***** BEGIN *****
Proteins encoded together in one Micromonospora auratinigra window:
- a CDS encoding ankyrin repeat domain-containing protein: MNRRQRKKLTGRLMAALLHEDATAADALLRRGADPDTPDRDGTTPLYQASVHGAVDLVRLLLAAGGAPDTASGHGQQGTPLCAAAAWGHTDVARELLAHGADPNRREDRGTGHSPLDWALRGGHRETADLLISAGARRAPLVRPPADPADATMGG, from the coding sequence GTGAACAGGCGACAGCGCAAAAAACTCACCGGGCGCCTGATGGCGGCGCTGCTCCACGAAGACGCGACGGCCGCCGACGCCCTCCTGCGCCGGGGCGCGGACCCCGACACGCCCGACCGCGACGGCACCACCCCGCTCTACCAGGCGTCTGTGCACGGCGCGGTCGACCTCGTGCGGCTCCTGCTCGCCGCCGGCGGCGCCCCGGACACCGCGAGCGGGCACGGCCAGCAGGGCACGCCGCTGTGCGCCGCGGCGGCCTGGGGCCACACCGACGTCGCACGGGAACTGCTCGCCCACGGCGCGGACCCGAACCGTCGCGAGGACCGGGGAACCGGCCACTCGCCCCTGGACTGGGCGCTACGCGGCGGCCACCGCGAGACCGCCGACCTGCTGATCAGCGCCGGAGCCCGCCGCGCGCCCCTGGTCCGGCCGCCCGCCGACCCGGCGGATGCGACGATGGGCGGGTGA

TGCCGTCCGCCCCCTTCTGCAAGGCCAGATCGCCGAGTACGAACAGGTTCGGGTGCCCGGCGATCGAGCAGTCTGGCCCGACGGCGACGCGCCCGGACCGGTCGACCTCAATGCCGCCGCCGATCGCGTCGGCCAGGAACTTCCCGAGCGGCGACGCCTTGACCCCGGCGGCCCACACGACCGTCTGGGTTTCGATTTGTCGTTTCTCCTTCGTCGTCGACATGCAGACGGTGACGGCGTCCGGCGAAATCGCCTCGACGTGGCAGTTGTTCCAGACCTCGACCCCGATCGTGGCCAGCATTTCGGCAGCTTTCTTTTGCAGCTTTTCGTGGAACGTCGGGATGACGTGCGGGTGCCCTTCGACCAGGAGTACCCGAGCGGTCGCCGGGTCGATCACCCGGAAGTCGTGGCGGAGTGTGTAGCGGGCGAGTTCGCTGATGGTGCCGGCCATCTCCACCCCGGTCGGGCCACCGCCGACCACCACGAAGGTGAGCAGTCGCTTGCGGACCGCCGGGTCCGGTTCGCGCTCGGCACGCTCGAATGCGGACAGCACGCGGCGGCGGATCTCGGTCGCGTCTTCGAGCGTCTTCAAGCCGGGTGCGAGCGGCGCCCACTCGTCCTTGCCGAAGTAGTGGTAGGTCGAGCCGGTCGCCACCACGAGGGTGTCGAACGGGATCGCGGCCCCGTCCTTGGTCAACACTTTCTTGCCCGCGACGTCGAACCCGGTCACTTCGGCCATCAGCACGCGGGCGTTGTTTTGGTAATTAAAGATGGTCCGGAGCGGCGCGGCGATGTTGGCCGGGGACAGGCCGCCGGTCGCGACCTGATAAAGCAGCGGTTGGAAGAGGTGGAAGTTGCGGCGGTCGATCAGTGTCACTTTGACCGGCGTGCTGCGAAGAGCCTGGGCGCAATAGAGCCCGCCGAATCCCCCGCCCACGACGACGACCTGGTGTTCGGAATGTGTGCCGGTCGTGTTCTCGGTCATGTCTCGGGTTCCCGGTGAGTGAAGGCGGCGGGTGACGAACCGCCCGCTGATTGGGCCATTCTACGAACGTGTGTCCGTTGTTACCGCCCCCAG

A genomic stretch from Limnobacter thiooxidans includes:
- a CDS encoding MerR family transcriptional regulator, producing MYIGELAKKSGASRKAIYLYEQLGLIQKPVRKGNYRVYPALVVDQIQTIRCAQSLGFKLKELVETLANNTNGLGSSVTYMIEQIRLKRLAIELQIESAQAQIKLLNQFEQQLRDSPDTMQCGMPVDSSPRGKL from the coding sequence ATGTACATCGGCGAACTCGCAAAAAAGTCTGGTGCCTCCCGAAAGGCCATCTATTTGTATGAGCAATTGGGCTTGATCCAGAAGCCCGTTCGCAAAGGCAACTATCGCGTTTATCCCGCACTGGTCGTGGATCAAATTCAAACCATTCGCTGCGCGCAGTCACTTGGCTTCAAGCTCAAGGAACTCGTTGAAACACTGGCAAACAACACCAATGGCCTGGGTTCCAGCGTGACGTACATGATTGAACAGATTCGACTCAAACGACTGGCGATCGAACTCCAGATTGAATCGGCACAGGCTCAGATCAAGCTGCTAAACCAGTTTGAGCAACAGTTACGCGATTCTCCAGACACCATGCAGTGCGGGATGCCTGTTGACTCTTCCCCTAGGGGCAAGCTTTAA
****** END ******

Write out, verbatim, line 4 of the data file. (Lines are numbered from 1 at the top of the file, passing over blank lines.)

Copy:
A genomic stretch from Limnobacter thiooxidans includes: